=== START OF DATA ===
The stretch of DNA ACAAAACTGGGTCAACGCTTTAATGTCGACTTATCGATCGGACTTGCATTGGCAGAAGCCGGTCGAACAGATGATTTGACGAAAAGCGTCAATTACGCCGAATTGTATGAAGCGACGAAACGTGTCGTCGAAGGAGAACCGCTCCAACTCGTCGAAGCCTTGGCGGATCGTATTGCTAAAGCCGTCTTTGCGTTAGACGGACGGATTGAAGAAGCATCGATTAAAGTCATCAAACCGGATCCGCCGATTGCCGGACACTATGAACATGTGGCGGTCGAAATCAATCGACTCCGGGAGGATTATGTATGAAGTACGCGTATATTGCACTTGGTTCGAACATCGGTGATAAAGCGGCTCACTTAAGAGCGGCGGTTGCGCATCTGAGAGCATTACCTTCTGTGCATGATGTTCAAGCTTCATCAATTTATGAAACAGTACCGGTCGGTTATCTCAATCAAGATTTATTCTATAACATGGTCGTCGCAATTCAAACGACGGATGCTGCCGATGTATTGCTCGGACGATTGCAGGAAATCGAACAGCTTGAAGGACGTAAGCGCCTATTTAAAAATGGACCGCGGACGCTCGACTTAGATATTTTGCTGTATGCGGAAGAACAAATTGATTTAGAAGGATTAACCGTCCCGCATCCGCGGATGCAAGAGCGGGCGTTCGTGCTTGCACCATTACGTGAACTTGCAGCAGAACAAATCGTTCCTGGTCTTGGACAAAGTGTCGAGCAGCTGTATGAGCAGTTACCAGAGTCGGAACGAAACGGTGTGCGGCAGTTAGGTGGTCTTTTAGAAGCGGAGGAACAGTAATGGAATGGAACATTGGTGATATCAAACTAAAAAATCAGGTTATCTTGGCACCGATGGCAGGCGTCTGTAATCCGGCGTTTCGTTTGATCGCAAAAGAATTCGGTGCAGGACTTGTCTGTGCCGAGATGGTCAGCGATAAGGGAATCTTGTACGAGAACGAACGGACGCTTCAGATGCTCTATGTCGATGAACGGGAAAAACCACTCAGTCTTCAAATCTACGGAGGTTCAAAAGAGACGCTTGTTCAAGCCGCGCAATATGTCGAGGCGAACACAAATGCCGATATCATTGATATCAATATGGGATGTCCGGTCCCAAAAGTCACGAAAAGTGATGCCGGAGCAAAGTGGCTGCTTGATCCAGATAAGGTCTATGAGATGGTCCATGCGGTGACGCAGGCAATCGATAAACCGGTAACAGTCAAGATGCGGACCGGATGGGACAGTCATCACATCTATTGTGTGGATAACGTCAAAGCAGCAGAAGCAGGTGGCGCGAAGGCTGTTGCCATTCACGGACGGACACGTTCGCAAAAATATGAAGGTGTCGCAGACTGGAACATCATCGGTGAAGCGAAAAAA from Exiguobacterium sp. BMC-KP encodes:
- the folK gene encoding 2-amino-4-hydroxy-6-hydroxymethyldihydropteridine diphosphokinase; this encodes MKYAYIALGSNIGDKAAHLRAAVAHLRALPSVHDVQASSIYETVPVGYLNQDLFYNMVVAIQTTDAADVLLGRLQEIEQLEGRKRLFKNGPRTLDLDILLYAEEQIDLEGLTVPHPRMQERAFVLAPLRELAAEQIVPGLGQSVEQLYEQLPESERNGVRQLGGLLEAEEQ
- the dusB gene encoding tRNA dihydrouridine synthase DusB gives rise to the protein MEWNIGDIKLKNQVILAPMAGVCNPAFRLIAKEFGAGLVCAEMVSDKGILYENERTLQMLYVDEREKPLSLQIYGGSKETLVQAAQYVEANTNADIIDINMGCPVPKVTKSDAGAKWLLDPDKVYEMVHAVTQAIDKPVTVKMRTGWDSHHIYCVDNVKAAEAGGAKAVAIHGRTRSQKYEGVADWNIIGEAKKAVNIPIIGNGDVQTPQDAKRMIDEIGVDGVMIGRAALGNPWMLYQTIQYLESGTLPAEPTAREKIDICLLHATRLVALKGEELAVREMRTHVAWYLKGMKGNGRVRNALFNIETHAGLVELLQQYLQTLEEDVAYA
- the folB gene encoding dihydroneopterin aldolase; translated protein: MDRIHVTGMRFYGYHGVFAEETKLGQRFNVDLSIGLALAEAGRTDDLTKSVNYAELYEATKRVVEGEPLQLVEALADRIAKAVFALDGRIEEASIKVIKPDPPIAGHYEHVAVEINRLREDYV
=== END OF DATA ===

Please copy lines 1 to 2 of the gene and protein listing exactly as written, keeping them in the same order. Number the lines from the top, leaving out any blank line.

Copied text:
The stretch of DNA ACAAAACTGGGTCAACGCTTTAATGTCGACTTATCGATCGGACTTGCATTGGCAGAAGCCGGTCGAACAGATGATTTGACGAAAAGCGTCAATTACGCCGAATTGTATGAAGCGACGAAACGTGTCGTCGAAGGAGAACCGCTCCAACTCGTCGAAGCCTTGGCGGATCGTATTGCTAAAGCCGTCTTTGCGTTAGACGGACGGATTGAAGAAGCATCGATTAAAGTCATCAAACCGGATCCGCCGATTGCCGGACACTATGAACATGTGGCGGTCGAAATCAATCGACTCCGGGAGGATTATGTATGAAGTACGCGTATATTGCACTTGGTTCGAACATCGGTGATAAAGCGGCTCACTTAAGAGCGGCGGTTGCGCATCTGAGAGCATTACCTTCTGTGCATGATGTTCAAGCTTCATCAATTTATGAAACAGTACCGGTCGGTTATCTCAATCAAGATTTATTCTATAACATGGTCGTCGCAATTCAAACGACGGATGCTGCCGATGTATTGCTCGGACGATTGCAGGAAATCGAACAGCTTGAAGGACGTAAGCGCCTATTTAAAAATGGACCGCGGACGCTCGACTTAGATATTTTGCTGTATGCGGAAGAACAAATTGATTTAGAAGGATTAACCGTCCCGCATCCGCGGATGCAAGAGCGGGCGTTCGTGCTTGCACCATTACGTGAACTTGCAGCAGAACAAATCGTTCCTGGTCTTGGACAAAGTGTCGAGCAGCTGTATGAGCAGTTACCAGAGTCGGAACGAAACGGTGTGCGGCAGTTAGGTGGTCTTTTAGAAGCGGAGGAACAGTAATGGAATGGAACATTGGTGATATCAAACTAAAAAATCAGGTTATCTTGGCACCGATGGCAGGCGTCTGTAATCCGGCGTTTCGTTTGATCGCAAAAGAATTCGGTGCAGGACTTGTCTGTGCCGAGATGGTCAGCGATAAGGGAATCTTGTACGAGAACGAACGGACGCTTCAGATGCTCTATGTCGATGAACGGGAAAAACCACTCAGTCTTCAAATCTACGGAGGTTCAAAAGAGACGCTTGTTCAAGCCGCGCAATATGTCGAGGCGAACACAAATGCCGATATCATTGATATCAATATGGGATGTCCGGTCCCAAAAGTCACGAAAAGTGATGCCGGAGCAAAGTGGCTGCTTGATCCAGATAAGGTCTATGAGATGGTCCATGCGGTGACGCAGGCAATCGATAAACCGGTAACAGTCAAGATGCGGACCGGATGGGACAGTCATCACATCTATTGTGTGGATAACGTCAAAGCAGCAGAAGCAGGTGGCGCGAAGGCTGTTGCCATTCACGGACGGACACGTTCGCAAAAATATGAAGGTGTCGCAGACTGGAACATCATCGGTGAAGCGAAAAAA from Exiguobacterium sp. BMC-KP encodes:
- the folK gene encoding 2-amino-4-hydroxy-6-hydroxymethyldihydropteridine diphosphokinase; this encodes MKYAYIALGSNIGDKAAHLRAAVAHLRALPSVHDVQASSIYETVPVGYLNQDLFYNMVVAIQTTDAADVLLGRLQEIEQLEGRKRLFKNGPRTLDLDILLYAEEQIDLEGLTVPHPRMQERAFVLAPLRELAAEQIVPGLGQSVEQLYEQLPESERNGVRQLGGLLEAEEQ